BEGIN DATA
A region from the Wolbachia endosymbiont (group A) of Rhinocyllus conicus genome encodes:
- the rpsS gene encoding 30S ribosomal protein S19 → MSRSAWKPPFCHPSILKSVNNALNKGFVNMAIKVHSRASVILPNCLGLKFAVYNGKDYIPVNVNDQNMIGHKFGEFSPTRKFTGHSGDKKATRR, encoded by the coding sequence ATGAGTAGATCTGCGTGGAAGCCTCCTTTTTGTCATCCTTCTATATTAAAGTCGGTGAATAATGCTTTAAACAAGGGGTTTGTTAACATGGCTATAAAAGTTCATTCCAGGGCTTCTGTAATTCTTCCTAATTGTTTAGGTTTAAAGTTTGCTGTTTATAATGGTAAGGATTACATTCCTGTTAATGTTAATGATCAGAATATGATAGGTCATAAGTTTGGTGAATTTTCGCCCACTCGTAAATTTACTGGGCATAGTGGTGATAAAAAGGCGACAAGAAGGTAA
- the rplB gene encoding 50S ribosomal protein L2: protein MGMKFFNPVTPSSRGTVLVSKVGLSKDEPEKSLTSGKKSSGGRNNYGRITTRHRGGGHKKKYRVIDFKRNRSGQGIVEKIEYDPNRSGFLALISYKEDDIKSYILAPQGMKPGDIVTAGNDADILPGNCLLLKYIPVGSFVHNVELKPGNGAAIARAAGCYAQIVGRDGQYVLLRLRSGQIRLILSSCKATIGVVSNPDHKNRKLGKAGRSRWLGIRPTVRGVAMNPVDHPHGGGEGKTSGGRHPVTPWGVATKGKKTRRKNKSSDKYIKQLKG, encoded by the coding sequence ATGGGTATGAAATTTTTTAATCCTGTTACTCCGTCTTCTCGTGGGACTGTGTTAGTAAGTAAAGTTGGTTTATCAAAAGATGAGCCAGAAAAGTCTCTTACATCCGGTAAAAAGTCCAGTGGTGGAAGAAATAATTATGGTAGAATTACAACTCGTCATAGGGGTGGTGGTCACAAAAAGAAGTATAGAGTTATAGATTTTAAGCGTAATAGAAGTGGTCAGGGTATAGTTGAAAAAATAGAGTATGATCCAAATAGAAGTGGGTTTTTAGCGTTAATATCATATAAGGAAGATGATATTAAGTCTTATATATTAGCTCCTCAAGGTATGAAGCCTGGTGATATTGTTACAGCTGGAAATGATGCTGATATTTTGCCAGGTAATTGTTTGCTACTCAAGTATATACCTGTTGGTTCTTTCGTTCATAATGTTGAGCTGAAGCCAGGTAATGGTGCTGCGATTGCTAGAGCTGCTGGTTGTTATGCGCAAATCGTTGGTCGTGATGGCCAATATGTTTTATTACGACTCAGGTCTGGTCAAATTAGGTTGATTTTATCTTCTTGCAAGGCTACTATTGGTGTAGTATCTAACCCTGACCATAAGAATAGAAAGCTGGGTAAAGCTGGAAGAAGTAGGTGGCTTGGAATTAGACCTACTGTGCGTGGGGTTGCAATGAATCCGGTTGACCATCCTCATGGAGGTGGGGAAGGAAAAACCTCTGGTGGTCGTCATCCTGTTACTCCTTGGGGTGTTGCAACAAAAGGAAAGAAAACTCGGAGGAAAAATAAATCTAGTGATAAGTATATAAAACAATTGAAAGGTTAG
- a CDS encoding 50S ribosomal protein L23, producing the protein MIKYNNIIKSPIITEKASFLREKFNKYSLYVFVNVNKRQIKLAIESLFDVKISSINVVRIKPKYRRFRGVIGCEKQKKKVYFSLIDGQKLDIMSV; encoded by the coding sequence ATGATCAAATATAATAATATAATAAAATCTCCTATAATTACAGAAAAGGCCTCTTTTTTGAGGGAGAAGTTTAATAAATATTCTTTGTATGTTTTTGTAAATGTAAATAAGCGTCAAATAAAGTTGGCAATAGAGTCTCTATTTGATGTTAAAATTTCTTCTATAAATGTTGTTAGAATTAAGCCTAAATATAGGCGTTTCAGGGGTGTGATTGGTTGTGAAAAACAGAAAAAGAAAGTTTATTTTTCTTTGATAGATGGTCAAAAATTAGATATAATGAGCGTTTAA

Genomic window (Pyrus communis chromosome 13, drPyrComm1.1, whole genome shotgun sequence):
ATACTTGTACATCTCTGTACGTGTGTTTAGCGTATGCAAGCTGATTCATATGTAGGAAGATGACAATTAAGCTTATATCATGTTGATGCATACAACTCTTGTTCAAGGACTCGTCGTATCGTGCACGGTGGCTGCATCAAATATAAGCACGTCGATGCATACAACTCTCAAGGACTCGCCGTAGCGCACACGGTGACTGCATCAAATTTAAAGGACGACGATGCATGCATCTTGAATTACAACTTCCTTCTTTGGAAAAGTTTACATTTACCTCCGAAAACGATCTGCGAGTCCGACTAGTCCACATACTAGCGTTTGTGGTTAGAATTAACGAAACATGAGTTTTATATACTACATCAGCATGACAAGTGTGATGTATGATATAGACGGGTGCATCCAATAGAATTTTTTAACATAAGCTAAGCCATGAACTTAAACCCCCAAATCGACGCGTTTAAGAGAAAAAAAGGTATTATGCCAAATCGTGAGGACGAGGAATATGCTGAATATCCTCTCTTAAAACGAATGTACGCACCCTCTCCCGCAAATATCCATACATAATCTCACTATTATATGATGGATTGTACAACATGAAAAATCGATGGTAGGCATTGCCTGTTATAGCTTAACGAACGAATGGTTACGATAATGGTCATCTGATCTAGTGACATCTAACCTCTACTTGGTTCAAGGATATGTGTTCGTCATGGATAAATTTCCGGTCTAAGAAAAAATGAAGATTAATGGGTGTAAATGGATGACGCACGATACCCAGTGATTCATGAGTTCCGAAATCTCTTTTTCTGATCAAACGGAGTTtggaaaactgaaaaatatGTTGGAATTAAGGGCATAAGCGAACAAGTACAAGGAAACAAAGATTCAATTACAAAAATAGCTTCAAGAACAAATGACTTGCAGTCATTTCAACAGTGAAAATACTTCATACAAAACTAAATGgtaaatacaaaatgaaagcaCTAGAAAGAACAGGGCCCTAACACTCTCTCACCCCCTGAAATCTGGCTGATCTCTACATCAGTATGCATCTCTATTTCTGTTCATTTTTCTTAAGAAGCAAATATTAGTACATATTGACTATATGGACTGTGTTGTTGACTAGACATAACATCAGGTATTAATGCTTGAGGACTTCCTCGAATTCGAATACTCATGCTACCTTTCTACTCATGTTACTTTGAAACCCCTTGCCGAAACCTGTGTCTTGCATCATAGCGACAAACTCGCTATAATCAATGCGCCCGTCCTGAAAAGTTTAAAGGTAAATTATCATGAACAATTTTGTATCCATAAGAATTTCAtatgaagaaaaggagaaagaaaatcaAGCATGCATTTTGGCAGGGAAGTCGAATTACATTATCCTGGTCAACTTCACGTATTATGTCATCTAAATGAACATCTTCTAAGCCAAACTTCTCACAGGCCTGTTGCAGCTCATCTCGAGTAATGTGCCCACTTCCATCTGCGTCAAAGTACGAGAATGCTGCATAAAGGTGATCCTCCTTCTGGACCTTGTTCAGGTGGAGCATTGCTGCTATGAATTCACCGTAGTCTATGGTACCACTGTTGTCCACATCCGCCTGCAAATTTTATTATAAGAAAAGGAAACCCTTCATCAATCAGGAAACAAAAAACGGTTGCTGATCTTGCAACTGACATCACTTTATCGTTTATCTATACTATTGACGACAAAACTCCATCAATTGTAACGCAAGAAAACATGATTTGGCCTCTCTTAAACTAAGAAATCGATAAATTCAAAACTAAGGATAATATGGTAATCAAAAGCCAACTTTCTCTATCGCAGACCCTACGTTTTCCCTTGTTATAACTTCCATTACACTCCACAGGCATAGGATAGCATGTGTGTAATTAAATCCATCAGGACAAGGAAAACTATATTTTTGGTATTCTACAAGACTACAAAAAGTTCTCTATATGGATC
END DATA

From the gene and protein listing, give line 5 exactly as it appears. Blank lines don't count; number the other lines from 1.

Genomic window (Pyrus communis chromosome 13, drPyrComm1.1, whole genome shotgun sequence):